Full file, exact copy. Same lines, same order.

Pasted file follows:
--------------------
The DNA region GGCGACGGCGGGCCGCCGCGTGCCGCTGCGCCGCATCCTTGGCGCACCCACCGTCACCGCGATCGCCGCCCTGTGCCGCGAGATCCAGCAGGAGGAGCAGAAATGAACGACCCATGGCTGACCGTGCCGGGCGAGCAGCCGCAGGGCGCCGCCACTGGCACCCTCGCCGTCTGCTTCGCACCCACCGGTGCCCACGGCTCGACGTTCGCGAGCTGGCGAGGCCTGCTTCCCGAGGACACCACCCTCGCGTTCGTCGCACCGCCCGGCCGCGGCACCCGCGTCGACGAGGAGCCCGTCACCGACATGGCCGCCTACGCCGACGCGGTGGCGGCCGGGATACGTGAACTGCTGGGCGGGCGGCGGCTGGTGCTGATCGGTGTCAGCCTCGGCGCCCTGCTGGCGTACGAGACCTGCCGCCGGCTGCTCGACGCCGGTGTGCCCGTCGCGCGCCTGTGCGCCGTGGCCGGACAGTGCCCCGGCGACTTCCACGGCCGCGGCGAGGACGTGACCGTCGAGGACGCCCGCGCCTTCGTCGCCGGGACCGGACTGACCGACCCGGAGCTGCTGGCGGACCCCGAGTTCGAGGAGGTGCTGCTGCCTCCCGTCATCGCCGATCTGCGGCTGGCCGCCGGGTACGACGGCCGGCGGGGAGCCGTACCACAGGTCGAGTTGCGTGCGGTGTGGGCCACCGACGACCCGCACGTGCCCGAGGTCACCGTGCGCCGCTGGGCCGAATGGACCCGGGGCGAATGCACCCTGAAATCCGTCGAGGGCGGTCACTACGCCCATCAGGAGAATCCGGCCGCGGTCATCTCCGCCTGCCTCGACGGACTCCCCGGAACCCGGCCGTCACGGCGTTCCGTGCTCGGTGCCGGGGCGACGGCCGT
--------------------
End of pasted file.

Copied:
The DNA region GGCGACGGCGGGCCGCCGCGTGCCGCTGCGCCGCATCCTTGGCGCACCCACCGTCACCGCGATCGCCGCCCTGTGCCGCGAGATCCAGCAGGAGGAGCAGAAATGAACGACCCATGGCTGACCGTGCCGGGCGAGCAGCCGCAGGGCGCCGCCACTGGCACCCTCGCCGTCTGCTTCGCACCCACCGGTGCCCACGGCTCGACGTTCGCGAGCTGGCGAGGCCTGCTTCCCGAGGACACCACCCTCGCGTTCGTCGCACCGCCCGGCCGCGGCACCCGCGTCGACGAGGAGCCCGTCACCGACATGGCCGCCTACGCCGACGCGGTGGCGGCCGGGATACGTGAACTGCTGGGCGGGCGGCGGCTGGTGCTGATCGGTGTCAGCCTCGGCGCCCTGCTGGCGTACGAGACCTGCCGCCGGCTGCTCGACGCCGGTGTGCCCGTCGCGCGCCTGTGCGCCGTGGCCGGACAGTGCCCCGGCGACTTCCACGGCCGCGGCGAGGACGTGACCGTCGAGGACGCCCGCGCCTTCGTCGCCGGGACCGGACTGACCGACCCGGAGCTGCTGGCGGACCCCGAGTTCGAGGAGGTGCTGCTGCCTCCCGTCATCGCCGATCTGCGGCTGGCCGCCGGGTACGACGGCCGGCGGGGAGCCGTACCACAGGTCGAGTTGCGTGCGGTGTGGGCCACCGACGACCCGCACGTGCCCGAGGTCACCGTGCGCCGCTGGGCCGAATGGACCCGGGGCGAATGCACCCTGAAATCCGTCGAGGGCGGTCACTACGCCCATCAGGAGAATCCGGCCGCGGTCATCTCCGCCTGCCTCGACGGACTCCCCGGAACCCGGCCGTCACGGCGTTCCGTGCTCGGTGCCGGGGCGACGGCCGT